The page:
On Friday, 16 March 2018, the Federal Court of Australia released Justice Griffiths' judgment in the case: Hocking v Director-General of National Archives of Australia  FCA 340. In his judgment, Justice Griffiths dismissed an application to release letters, known as the “Palace letters”, between the Queen and Sir John Kerr from 1975, when Sir Kerr was Governor-General of Australia. These letters are historically relevant as they concern one of the greatest constitutional crises in Australian history, the dismissal of Gough Whitlam as Prime Minister of Australia.
In his judgment, Justice Griffiths maintained that (at paragraph ):
“These proceedings raise important issues concerning access under the Archives Act 1983 (Cth) (the Act) to a bundle of correspondence between the then Governor-General of Australia, Sir John Kerr, and The Queen or The Queen’s Private Secretary. The relevant documents, which are known as “Series AA1984/609” (AA1984/609), were placed in the custody of Australian Archives on 26 August 1978 by Mr David Smith, the then Official Secretary to the Governor-General. The records relate to one of the most controversial and tumultuous events in the modern history of the nation, namely Sir John Kerr’s dismissal of Prime Minister Gough Whitlam.”
Monash University historian Jenny Hocking applied to the Federal Court after being refused access to the aforementioned records being held by the National Archives of Australia. The background to this case is outlined in paragraph  of the judgment:
“The applicant sought access to the documents under the Act. Access was refused by the National Archives of Australia (Archives) on 10 May 2016 on the stated basis that the documents were not “Commonwealth records”. Rather, they were said to be Sir John’s personal property which the Archives had custody of in accordance with the transitional and other relevant provisions of the Act. Archives said that it did “not have power or authority to give access…other than in accordance with the instrument of deposit and arrangements specified by the offices of The Queen and the Governor-General”.”
The question which was central to the judgment was whether or not the records were “Commonwealth records” as defined in section 3 of the Archives Act 1983:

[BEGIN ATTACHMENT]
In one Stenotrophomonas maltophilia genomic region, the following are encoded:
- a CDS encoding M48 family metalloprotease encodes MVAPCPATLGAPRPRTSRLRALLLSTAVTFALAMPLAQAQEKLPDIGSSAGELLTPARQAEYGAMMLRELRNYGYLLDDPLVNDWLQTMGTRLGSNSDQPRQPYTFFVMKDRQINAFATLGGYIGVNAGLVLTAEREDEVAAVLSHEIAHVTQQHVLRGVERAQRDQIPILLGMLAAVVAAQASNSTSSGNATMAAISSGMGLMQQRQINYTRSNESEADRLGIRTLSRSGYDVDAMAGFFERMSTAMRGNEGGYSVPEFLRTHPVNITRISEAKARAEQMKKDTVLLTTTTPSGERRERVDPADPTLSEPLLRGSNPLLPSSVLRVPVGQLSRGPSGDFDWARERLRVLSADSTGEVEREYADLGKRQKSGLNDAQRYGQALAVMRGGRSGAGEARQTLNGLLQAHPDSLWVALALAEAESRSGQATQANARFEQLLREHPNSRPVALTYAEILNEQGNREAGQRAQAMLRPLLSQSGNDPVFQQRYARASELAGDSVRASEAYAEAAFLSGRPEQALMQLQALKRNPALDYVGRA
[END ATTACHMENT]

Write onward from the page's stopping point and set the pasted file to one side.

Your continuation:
"Commonwealth record" means:
“Commonwealth institution” means:
The questions put forward to Justice Griffiths for analysis were:
In his judgment, Justice Griffiths found that the letters between the Queen and Sir John Kerr from November 1975 were correctly classified by the National Archives as “personal records”. The implication of this judgment is that they cannot be classified as “Commonwealth records” under the Archives Act 1983 and are therefore unable to be accessed early. The earliest date that they may be released is 2027, stipulated by Sir Kerr’s estate, with the final power of veto over the release being held by the Queen.
In deciding that the records were not “Commonwealth records” under the Act, Justice Griffiths stated:
“ Whether one or more of the records comprising AA1984/609 is a “Commonwealth record” within the meaning of the Act turns on whether any such record is the “property” of either the Commonwealth or “the official establishment of the Governor-General”. As noted above, the records comprising AA1984/609 were not put before the Court. Accordingly, the question must be answered on the assumption that all the records in that bundle are correspondence in the form of letters or telegrams between Sir John Kerr acting in his capacity as Governor-General and The Queen (including through Her Majesty’s Private Secretary), while noting that it is also the agreed position of the parties that some of the correspondence had attachments, such as newspaper clippings. […]
 Although it is unnecessary for the purposes of this proceeding to attempt an exhaustive meaning of the word “property”, I accept Archives’ submission that the reference to “property of” in the definition of “Commonwealth record” picks up the concept of ownership as ordinarily understood under the general law.”
As such, Justice Griffiths held that, at all relevant times, the documents were the personal property of Sir John Kerr. Justice Griffiths gives a number of reasons for this determination including:
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Hocking v Director-General of National Archives of Australia  FCA 340.
Archives Act 1983, available from Timebase's LawOne service.
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